JENNY LIU/THE VARSITY

The only novel I’ve ever wanted to read twice in my life, Memoirs of a Geisha is considered by many to be a historical fairy tale that paints a breathtakingly exotic and beautiful world. Written by an evocative author, it tells the story of a character whom we learn to both love and hate.

Taking place in Japan, the novel spans from the early 1900s, when nine-year-old Sayuri is taken away from her family at the age of nine, to the 1950s, when World War II has left the country in shambles. Sayuri is forced to become a geisha: a female Japanese entertainer specialized in the performance arts. Not to be confused with prostitution, the geisha business is dignified and requires years of rigorous and expensive training.

For background, in the 1920s, there were over 80,000 geishas in Japan. Many of them started training at a very young age in a kaburenjo, a school that teaches girls how to sing, dance, play instruments, and perform tea ceremonies. In addition to becoming a skillful artist, the girls must learn how to carry themselves with grace and allure.

A geisha will spend hours getting ready for work. From lavish kimonos to extensive hairdressing routines, a geisha’s main purpose is to please and entertain men, to gain their liking. This is also so that they can earn a danna: a wealthy man who will pay for and take care of them in exchange for a more intimate relationship. The world of geishas is where the gender dichotomy manifests to its fullest, where women are presented as nothing more than an object of desire.

Through her struggles, young Sayuri takes us into a geisha’s world — one where she’s trained to enchant the most powerful men, yet bear no power in choosing whom she can love. Sayuri lives a life like water flowing down a hill, until she splashes into something that forces her to find a new course. Although she leads a glamorous life in the public eye, Sayuri is helpless to her own fate.

Arthur Golden wrote the entire story in the gentle and innocent voice of Sayuri. To create a narrative as historical and as niche as Memoirs of a Geisha, Golden conducted a lot of firsthand research. Golden interviewed Mineko Iwasaki, who became the biggest inspiration for the creation of Sayuri. Iwasaki was a geisha hersel­f — one of the most well-known in Kyoto in her time.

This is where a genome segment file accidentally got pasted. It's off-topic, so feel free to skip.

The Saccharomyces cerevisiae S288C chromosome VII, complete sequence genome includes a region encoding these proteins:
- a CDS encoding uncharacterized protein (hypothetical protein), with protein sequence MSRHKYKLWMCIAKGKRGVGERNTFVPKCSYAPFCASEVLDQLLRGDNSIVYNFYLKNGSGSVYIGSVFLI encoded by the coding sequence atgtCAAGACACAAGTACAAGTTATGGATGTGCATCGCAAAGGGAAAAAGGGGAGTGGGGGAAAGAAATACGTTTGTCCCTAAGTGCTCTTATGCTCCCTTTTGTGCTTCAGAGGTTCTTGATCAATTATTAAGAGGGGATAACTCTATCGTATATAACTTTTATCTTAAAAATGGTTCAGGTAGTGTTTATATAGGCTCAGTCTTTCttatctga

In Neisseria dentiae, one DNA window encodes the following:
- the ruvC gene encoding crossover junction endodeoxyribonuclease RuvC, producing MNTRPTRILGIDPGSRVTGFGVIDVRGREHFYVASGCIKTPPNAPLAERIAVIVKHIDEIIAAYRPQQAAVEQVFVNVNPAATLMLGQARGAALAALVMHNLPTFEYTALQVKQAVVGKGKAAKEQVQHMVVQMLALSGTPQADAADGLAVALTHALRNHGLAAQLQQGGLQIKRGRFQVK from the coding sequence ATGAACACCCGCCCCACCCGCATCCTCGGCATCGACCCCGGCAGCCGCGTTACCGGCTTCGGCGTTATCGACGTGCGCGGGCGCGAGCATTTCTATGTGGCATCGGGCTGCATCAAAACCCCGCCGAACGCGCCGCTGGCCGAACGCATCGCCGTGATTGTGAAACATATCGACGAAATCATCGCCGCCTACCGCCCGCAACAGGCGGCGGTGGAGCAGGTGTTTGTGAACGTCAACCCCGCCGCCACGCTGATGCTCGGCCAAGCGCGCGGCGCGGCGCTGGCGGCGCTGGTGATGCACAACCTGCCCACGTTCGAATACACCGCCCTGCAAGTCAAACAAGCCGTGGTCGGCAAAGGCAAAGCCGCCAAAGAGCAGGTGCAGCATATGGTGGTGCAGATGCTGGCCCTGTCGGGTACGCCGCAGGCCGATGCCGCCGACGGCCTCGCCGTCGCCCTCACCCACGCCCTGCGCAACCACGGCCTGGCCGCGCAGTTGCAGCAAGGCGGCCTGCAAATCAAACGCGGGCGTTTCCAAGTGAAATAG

Iwasaki provided Golden with many rich details and insights about her life as a geisha. However, following the book’s publication and success, Iwasaki was enraged. She felt betrayed at the book’s open publicity of her most private matter — namely, her mizuage, which is a ceremony that auctions a girl’s virginity. In addition, there were details in the book that Iwasaki felt were not properly represented. They acted as nothing more than sprinkled glamour that Golden used to write a bestseller.

Whether the alleged mistakes were intended or accidental, it is undeniable that Golden cannot be a perfect writer of Japanese culture. Golden is a man born in America. He never grew up in an okiya or faced the desolation of losing his entire family to poverty. However, what he lacks in experience, he makes up for with imagination and craftsmanship.

If you’re looking for a precise historical account of geisha culture, this book will not be it. But if you’re looking to escape into a world both lyrical and sensual, a world that captivates and evocates, then this is your book.

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